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Issue 17 October 2013
The leader’s focus
Leaders can dramatically boost their performance by paying attention, says Emotional Intelligence author Daniel Goleman in an interview with Forbes Magazine. Focus, he argues, is crucial to achieving outstanding results. Goleman identifies three types of attention: “inner” focus or self-awareness, "other" focus or our ability to empathize with others and "outer" focus, which allows leaders to anticipate developments. Goleman cites Steve Jobs as an example of a leader whose single-minded focus shaped Apple's winning business strategy. He advises leaders seeking to improve their attention skills to focus fully on their work, to gather feedback on their performance and to repeat winning moves, as this strengthens the brain circuitry for them. Focus is like a mental muscle, says Goleman. Leaders need to learn how to flex it.
> Full story: Daniel Goleman: “Why Professionals Need Focus”, interviewed by Forbes Magazine, (8 October 2013)
For further information: “Focus – The Hidden Driver of Excellence” by Daniel Goleman, HarperCollins Publishers, 2013.
Corporate governance: tackling moral issues, not ticking boxes
When it comes to corporate governance most companies prefer to tick boxes rather than tackle messy questions of morals and cultural values, writes author Joseph Zammit-Lucia in The Guardian. But today’s citizens expect more socially responsible approach from business, he warns. Activist groups and, increasingly, governments and other institutions, will denounce firms that are perceived to be behaving unethically, even if their conduct is technically permissible. What are the implications for business leaders, asks the author? They need to start a dialogue and make social, cultural and moral discussion the subject of every project or investment proposal. Firms that succeed in growing acute and sensitive cultural antennae to supplement their understanding of markets, customers, ROI, will easily outperform their competitors, the author concludes.
> Full story: Joseph Zammit-Lucia, Businesses cannot avoid involvement in cultural, social and moral issues” in The Guardian (24 September 2013).
Chief Marketing Officer: changing role breeds new “species”
Radical changes in the business environment and multi-dimensional professional demands are forcing the CMO role to evolve, giving rise to a new species of leader. The profiles of two successful CMOs can now look so different that it is hard to believe they hold the same positions, according to Egon Zehnder consultants Dick Patton and Rory Finlay in BusinessWeek. In their view, the CMO role is quickly diversifying across five critical axes, each marked by discrete tensions. These axes include, for example, the all-round business leader vs. the specialist marketing guru or the forward-looking innovation champion vs. the sales-now shopper expert. Few CMOs currently have a broad enough palette of competences to span these borders. The next step in the CMO evolutionary chain, say the authors, will be a leader who blends both comprehensive and specialized perspectives to guide the company’s ever-widening range of strategic marketing demands.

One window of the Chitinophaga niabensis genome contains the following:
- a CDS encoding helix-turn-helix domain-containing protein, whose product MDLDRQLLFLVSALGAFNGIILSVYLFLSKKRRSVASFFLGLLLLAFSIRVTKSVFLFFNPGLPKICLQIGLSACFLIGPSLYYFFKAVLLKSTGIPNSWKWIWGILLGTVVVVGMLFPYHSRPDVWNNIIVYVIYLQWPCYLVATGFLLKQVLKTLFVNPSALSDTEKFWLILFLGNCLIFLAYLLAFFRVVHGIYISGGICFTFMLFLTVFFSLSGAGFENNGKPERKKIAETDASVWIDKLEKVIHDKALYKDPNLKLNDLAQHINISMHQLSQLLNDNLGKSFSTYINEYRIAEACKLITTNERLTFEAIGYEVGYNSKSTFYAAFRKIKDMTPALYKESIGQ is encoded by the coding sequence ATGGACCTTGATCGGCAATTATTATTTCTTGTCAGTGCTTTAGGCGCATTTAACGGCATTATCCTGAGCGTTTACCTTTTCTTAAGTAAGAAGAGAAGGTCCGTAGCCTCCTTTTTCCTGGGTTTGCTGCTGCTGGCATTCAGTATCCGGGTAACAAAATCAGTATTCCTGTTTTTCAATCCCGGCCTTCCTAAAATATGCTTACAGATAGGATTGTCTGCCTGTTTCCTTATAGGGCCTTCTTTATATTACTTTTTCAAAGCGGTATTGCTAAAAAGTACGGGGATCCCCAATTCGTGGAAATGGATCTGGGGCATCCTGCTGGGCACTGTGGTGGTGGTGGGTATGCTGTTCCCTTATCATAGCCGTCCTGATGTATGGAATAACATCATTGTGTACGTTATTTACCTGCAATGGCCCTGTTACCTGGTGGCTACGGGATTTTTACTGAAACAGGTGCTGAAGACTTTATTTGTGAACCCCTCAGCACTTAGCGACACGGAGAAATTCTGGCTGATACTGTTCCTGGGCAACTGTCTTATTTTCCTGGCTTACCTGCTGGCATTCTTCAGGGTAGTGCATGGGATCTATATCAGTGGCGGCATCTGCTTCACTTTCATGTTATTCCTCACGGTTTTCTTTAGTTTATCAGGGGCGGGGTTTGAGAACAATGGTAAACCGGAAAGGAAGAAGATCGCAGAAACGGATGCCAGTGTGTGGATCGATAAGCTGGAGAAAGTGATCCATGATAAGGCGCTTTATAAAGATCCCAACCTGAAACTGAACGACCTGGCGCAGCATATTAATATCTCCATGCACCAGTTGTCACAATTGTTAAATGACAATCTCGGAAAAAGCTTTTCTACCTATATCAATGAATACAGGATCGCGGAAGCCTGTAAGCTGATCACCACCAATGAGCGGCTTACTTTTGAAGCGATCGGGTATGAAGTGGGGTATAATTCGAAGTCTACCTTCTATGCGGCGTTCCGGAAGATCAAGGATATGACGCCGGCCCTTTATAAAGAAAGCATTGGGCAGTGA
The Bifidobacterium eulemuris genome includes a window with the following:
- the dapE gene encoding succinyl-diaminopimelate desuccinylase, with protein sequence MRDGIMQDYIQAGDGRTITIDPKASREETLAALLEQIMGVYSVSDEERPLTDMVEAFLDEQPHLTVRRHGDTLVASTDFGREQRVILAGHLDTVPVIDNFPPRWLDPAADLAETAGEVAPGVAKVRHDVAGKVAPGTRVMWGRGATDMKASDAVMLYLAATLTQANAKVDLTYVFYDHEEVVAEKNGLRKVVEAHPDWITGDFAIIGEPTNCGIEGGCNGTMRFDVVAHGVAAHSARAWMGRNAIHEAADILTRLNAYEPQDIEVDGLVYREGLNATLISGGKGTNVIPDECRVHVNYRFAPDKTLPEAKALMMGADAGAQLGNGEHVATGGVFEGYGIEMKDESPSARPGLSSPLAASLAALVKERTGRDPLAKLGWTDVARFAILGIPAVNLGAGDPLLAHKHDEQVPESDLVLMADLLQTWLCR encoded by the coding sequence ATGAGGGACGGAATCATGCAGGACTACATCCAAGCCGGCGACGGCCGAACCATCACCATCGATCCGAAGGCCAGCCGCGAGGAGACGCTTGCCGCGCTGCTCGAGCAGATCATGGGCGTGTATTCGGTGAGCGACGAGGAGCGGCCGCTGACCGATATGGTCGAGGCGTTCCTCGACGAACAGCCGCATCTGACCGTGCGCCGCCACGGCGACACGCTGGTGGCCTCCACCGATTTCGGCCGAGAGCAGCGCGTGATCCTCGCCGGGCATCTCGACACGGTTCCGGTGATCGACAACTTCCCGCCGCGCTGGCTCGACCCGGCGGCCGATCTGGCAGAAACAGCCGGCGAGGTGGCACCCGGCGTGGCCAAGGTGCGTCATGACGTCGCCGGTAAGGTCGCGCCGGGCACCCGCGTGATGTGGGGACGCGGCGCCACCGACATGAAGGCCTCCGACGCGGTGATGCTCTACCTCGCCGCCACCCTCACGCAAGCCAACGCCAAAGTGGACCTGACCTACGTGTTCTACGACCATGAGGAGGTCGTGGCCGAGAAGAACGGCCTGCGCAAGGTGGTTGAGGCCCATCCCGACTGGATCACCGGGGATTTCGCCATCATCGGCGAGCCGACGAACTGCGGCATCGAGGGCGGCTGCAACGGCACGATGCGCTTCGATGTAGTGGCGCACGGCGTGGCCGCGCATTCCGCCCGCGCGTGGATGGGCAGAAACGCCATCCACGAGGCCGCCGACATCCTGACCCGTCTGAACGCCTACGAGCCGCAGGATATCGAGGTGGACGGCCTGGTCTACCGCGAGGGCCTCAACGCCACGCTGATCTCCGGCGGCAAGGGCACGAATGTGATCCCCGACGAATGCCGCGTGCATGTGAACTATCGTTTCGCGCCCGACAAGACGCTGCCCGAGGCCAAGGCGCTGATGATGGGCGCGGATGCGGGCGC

> Full story: Dick Patton and Rory Finlay: “The Evolution of a New Species of CMO” in BusinessWeek (23 September 2013).
Academic leadership: time for a brave new business model?
After flourishing for decades, MBAs are now undergoing a major transformation, driven by a growing focus on specialization and disruptive technological innovation, reports The Economist. While distance-learning is nothing new, many of the more prestigious universities are now investing heavily in online classroom technology, in a bid to stay on top of the game. But with MBA students given more choice, business schools may be forced to compete on price. Change management is therefore near the top of the agenda of higher education leaders, who need to review their business models to keep their institutions innovative yet profitable, the magazine concludes.
> Full story: “The MBA is being transformed for better and for worse”, in The Economist (12 October 2013)
For further insight, read: “E-Literacy: The Need for Leadership Change in the Business of Higher Learning” by Victoria Dimitrakopoulos, Egon Zehnder.